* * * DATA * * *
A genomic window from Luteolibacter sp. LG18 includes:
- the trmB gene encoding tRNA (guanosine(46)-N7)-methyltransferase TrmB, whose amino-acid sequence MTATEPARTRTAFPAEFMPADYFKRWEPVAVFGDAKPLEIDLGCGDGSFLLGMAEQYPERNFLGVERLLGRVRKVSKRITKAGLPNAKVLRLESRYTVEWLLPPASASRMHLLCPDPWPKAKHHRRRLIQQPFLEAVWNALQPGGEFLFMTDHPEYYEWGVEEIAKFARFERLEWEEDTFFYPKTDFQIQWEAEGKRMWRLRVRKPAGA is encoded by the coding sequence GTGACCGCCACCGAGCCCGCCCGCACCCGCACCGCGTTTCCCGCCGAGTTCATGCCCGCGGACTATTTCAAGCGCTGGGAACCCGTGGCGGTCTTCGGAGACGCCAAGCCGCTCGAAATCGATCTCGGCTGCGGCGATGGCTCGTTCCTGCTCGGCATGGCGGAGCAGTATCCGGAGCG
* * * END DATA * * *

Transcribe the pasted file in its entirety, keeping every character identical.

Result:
A genomic window from Luteolibacter sp. LG18 includes:
- the trmB gene encoding tRNA (guanosine(46)-N7)-methyltransferase TrmB, whose amino-acid sequence MTATEPARTRTAFPAEFMPADYFKRWEPVAVFGDAKPLEIDLGCGDGSFLLGMAEQYPERNFLGVERLLGRVRKVSKRITKAGLPNAKVLRLESRYTVEWLLPPASASRMHLLCPDPWPKAKHHRRRLIQQPFLEAVWNALQPGGEFLFMTDHPEYYEWGVEEIAKFARFERLEWEEDTFFYPKTDFQIQWEAEGKRMWRLRVRKPAGA is encoded by the coding sequence GTGACCGCCACCGAGCCCGCCCGCACCCGCACCGCGTTTCCCGCCGAGTTCATGCCCGCGGACTATTTCAAGCGCTGGGAACCCGTGGCGGTCTTCGGAGACGCCAAGCCGCTCGAAATCGATCTCGGCTGCGGCGATGGCTCGTTCCTGCTCGGCATGGCGGAGCAGTATCCGGAGCG